Former National Security Adviser Michael Flynn may have violated the law by failing to make required disclosure of contacts with Saudi government officials and a trip to the Middle East on his January 2016 application for a renewed security clearance, two congressional Democrats said Monday.
He did report a later trip to Saudi Arabia on his security form, but left out important details, says the joint letter from Representatives Elijah E. Cummings and Eliot L. Engel, chairmen of the House Government Oversight and Foreign Affairs committees, respectively.
Flynn’s work for foreign interests has taken centre stage in a broad federal investigation into the ties between President Donald Trump’s associates and Russian Federation and other countries during and after the 2016 election.
The two Democrats also said in their letter Monday that Flynn told US government investigators only that a “work sponsor” had paid for him to attend a conference during the October 2015 trip.
Flynn’s attorney told ABC News he would not comment on the new allegations.
In addition, in June 2015 – four months before the October trip – Flynn had also testified before Congress that he had recently returned from a “fairly extensive trip to the Middle East”, but he didn’t disclose the trip on his security-clearance application, the Democrats said.
They cited a recent Newsweek report that Flynn flew to Israel and Egypt that summer as part of an effort promoting a U.S. In accordance with his June 2015 testimony, they noted, Flynn reported that “neither he nor his organization had received any payments from a foreign government related to the subject of the hearing or his representational capacity at the hearing”.
The two Democrats wrote that they’re looking into “what influence General Flynn’s business interests with Saudi Arabia, Russia, or other countries may have had after he assumed his post in the White House”.
Flynn reported that he went on the six-day trip with a friend, who was also American, to speak at a conference, stayed at a hotel called the King Khaled International Hotel and had the trip paid for by a “work sponsor”. They also could not find any evidence of a conference that Flynn would have attended during the time frame, noting that three speakers’ bureaus affiliated with Flynn did not report being involved with the trip or a conference in Saudi Arabia.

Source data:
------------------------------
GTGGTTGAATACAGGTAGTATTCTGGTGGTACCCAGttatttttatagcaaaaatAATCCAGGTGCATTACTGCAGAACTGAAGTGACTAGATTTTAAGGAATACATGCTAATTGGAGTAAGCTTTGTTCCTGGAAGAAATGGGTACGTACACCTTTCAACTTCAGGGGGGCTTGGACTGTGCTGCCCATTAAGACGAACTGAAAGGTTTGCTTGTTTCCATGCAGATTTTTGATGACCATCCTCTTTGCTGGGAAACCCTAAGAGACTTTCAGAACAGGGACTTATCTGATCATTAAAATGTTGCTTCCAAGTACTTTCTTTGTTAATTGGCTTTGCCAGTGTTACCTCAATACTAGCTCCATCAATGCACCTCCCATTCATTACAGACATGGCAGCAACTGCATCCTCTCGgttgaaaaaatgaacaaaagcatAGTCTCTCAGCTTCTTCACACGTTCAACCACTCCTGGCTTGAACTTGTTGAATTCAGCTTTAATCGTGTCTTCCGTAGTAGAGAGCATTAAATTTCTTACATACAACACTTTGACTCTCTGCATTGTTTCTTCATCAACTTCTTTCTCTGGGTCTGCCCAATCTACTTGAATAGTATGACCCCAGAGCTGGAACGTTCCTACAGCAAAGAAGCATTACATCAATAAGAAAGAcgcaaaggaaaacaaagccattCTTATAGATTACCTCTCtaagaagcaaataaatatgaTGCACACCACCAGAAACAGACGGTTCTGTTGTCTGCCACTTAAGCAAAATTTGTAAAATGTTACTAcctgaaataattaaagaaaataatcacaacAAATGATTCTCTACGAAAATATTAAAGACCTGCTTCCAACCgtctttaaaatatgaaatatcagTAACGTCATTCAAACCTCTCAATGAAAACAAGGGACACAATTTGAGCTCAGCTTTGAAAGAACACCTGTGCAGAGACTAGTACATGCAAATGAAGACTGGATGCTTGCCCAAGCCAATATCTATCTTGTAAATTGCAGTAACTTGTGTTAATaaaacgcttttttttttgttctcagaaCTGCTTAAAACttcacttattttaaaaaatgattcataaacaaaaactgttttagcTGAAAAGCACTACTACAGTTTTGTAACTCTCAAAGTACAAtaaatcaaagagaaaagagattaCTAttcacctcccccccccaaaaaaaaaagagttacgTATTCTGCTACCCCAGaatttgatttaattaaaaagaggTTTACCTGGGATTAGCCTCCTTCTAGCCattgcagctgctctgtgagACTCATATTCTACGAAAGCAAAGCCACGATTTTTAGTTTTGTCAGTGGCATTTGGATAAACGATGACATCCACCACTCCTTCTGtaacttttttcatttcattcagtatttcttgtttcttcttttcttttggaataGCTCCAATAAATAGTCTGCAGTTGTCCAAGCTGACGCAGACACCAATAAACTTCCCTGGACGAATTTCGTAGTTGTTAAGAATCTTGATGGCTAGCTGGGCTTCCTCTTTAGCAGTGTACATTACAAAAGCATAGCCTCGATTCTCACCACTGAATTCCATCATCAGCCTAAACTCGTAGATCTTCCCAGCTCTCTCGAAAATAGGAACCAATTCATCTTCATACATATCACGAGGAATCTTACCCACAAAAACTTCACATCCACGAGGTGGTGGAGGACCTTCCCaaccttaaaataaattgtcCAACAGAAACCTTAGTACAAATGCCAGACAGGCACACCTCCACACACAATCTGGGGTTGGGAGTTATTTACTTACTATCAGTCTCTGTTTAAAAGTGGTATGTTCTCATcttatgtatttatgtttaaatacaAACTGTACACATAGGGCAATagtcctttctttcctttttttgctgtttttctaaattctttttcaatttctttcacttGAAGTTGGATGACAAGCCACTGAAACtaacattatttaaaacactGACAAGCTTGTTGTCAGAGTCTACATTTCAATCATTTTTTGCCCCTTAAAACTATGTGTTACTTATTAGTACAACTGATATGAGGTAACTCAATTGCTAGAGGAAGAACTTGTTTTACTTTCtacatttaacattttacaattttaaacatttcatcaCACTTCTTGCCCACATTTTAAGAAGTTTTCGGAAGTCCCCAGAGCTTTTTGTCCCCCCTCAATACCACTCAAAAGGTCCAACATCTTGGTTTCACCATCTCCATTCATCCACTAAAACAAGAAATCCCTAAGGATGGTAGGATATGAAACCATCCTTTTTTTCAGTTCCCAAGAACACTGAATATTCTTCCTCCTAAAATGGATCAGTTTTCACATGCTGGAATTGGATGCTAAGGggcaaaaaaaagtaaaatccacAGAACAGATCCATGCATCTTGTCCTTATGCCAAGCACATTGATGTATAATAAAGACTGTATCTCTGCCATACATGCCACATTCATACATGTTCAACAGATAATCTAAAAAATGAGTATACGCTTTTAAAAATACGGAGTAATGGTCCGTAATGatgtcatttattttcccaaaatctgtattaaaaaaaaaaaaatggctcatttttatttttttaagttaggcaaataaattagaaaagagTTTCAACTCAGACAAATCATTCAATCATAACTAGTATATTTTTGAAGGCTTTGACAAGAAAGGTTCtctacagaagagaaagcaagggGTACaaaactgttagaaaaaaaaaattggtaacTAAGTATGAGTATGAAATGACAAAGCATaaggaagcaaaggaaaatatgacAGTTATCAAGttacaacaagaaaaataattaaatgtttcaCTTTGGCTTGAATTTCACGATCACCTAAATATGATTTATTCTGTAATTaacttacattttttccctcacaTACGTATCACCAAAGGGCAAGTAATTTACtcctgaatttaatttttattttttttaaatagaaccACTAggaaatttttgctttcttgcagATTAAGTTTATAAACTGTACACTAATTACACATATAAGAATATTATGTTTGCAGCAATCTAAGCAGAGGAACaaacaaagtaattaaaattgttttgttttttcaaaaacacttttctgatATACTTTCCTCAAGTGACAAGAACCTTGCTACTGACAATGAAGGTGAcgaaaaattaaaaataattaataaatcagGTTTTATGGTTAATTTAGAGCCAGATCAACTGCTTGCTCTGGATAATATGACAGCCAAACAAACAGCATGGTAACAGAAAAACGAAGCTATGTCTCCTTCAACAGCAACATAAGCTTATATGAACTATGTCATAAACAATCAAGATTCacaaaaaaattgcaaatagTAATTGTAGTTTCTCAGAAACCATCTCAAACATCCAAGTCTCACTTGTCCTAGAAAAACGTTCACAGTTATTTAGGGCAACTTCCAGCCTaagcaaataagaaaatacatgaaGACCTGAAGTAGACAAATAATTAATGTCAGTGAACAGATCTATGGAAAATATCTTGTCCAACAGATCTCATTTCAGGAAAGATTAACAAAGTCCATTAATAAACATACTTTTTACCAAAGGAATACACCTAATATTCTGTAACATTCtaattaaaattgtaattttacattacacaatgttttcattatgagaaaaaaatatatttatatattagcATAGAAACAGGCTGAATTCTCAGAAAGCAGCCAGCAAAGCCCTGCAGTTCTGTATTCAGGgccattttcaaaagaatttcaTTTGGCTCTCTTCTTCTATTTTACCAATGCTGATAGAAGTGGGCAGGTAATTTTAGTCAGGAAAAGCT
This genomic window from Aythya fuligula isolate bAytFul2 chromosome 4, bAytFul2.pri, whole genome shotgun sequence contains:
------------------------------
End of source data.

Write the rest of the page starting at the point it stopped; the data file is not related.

Their letter requests “all documents and communications referring or relating to any relationship” between X-Co Dynamics Inc./IronBridge Group or ACU Strategic Partners and either Flynn or his business, the Flynn Intel Group.
X-Co Dynamics is a Virginia-based consulting firm headed by former U.S. Rear Admiral Michael Hewitt, whose board of retired military advisers included former National Security Agency chief Keith Alexander and former Marine Corps General James “Hoss” Cartwright, who was prosecuted past year for lying to the FBI in a leak investigation.
Newsweek reported this month that Flynn, as an adviser at the time to defense consulting firms X-Co Dynamics and the Iron Bridge Group, promoted a potential bid by USA and Russian firms to advance nuclear energy in the Arab world, financed by Saudi Arabia and other Gulf nations. Designers of the venture, Newsweek reported, sought to not only jumpstart the sputtering USA nuclear industry but also drive a wedge between Russian Federation and Iran, two powerful impediments to US interests in the Middle East. Flynn, Hewitt and Copson did not immediately respond to emailed requests for comment.
Newsweek reported that the proposed deal was scuttled by the Obama administration. -Russian business venture to develop nuclear plants in Saudi Arabia.